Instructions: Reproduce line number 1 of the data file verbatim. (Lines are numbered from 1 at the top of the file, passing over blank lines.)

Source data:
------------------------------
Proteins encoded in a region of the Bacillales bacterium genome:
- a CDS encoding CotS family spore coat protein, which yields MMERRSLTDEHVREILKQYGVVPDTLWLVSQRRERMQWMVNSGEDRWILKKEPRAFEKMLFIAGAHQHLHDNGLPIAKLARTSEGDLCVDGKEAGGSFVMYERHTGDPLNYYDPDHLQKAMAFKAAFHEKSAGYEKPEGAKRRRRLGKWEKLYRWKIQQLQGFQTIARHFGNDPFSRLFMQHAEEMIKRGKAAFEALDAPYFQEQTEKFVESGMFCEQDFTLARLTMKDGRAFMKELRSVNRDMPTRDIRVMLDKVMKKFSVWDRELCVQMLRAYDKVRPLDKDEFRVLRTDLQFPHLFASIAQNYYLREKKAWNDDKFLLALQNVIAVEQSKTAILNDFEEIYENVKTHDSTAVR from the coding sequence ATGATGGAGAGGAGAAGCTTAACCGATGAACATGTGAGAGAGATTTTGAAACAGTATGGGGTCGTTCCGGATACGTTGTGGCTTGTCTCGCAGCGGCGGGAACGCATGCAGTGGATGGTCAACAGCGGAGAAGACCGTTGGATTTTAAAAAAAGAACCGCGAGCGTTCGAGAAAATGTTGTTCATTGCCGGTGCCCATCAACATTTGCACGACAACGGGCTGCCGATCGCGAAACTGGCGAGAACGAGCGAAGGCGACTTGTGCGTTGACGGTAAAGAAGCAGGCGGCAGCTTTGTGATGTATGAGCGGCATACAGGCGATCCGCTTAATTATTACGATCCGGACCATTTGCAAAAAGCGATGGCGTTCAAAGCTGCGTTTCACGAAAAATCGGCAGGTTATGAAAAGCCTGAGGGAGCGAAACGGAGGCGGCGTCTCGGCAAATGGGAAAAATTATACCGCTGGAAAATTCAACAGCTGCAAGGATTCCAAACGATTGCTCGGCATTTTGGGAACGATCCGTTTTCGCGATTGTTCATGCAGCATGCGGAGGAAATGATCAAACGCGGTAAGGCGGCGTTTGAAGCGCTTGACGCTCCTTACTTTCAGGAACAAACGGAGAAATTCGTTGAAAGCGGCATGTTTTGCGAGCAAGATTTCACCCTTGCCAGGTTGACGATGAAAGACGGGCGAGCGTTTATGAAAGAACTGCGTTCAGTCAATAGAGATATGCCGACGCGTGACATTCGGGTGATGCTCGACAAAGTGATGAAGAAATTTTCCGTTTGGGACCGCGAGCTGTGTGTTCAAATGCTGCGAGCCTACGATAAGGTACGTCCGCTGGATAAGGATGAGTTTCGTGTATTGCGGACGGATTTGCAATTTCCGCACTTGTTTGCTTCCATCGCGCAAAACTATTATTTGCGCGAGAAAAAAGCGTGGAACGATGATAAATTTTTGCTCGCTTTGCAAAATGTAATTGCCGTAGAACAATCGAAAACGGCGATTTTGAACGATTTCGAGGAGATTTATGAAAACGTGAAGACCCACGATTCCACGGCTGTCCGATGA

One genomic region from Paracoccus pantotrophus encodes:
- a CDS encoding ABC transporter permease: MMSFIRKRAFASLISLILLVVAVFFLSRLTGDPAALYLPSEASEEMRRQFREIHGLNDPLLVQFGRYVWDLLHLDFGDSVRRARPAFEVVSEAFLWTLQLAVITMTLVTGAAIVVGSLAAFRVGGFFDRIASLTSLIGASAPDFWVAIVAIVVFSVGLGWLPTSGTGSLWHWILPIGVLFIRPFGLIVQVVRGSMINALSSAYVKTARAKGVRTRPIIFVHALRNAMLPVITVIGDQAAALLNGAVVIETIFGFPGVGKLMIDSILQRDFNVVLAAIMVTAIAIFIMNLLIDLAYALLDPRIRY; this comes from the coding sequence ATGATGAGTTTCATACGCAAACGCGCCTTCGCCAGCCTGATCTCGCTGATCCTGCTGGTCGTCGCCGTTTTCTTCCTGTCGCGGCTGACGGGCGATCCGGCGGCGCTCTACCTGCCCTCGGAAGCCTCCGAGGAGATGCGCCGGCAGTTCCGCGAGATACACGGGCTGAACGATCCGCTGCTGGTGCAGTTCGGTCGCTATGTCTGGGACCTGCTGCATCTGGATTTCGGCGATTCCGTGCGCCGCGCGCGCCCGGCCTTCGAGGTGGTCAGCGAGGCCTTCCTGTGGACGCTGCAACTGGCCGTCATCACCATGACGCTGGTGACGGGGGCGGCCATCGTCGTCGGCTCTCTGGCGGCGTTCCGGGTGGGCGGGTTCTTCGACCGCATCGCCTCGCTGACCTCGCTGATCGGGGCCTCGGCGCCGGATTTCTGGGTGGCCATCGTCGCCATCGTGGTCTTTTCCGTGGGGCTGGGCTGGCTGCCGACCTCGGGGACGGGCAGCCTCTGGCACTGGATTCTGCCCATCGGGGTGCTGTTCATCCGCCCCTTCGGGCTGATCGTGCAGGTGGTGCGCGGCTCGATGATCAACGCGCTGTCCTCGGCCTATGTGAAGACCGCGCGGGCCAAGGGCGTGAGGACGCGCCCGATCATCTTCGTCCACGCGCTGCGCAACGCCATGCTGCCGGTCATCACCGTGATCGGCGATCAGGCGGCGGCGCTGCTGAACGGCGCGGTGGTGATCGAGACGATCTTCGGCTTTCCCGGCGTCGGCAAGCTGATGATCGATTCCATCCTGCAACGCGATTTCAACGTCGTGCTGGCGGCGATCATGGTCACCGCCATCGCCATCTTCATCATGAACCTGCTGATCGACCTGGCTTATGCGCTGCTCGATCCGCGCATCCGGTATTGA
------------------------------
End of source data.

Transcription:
Proteins encoded in a region of the Bacillales bacterium genome: